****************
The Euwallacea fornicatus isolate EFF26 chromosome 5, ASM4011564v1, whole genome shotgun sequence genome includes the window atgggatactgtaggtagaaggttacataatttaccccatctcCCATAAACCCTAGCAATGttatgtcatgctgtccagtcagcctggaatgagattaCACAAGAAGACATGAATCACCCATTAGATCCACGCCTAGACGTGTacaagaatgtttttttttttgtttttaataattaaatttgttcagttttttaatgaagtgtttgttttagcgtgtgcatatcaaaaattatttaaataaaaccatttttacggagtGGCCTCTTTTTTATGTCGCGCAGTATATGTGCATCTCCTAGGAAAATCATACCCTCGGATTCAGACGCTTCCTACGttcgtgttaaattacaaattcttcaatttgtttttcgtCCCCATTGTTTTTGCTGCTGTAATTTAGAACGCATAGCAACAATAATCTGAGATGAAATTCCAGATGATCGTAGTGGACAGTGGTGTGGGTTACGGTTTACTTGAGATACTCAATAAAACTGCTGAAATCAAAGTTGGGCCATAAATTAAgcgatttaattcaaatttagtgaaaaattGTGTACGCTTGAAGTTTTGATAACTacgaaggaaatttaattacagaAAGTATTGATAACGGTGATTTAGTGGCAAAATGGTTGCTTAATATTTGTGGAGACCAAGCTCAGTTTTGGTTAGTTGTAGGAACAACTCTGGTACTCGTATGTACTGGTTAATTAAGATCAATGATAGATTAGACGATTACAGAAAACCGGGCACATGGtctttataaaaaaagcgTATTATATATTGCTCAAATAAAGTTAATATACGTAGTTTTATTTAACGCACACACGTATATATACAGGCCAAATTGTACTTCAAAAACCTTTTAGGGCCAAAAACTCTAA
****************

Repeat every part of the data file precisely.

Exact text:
The Euwallacea fornicatus isolate EFF26 chromosome 5, ASM4011564v1, whole genome shotgun sequence genome includes the window atgggatactgtaggtagaaggttacataatttaccccatctcCCATAAACCCTAGCAATGttatgtcatgctgtccagtcagcctggaatgagattaCACAAGAAGACATGAATCACCCATTAGATCCACGCCTAGACGTGTacaagaatgtttttttttttgtttttaataattaaatttgttcagttttttaatgaagtgtttgttttagcgtgtgcatatcaaaaattatttaaataaaaccatttttacggagtGGCCTCTTTTTTATGTCGCGCAGTATATGTGCATCTCCTAGGAAAATCATACCCTCGGATTCAGACGCTTCCTACGttcgtgttaaattacaaattcttcaatttgtttttcgtCCCCATTGTTTTTGCTGCTGTAATTTAGAACGCATAGCAACAATAATCTGAGATGAAATTCCAGATGATCGTAGTGGACAGTGGTGTGGGTTACGGTTTACTTGAGATACTCAATAAAACTGCTGAAATCAAAGTTGGGCCATAAATTAAgcgatttaattcaaatttagtgaaaaattGTGTACGCTTGAAGTTTTGATAACTacgaaggaaatttaattacagaAAGTATTGATAACGGTGATTTAGTGGCAAAATGGTTGCTTAATATTTGTGGAGACCAAGCTCAGTTTTGGTTAGTTGTAGGAACAACTCTGGTACTCGTATGTACTGGTTAATTAAGATCAATGATAGATTAGACGATTACAGAAAACCGGGCACATGGtctttataaaaaaagcgTATTATATATTGCTCAAATAAAGTTAATATACGTAGTTTTATTTAACGCACACACGTATATATACAGGCCAAATTGTACTTCAAAAACCTTTTAGGGCCAAAAACTCTAA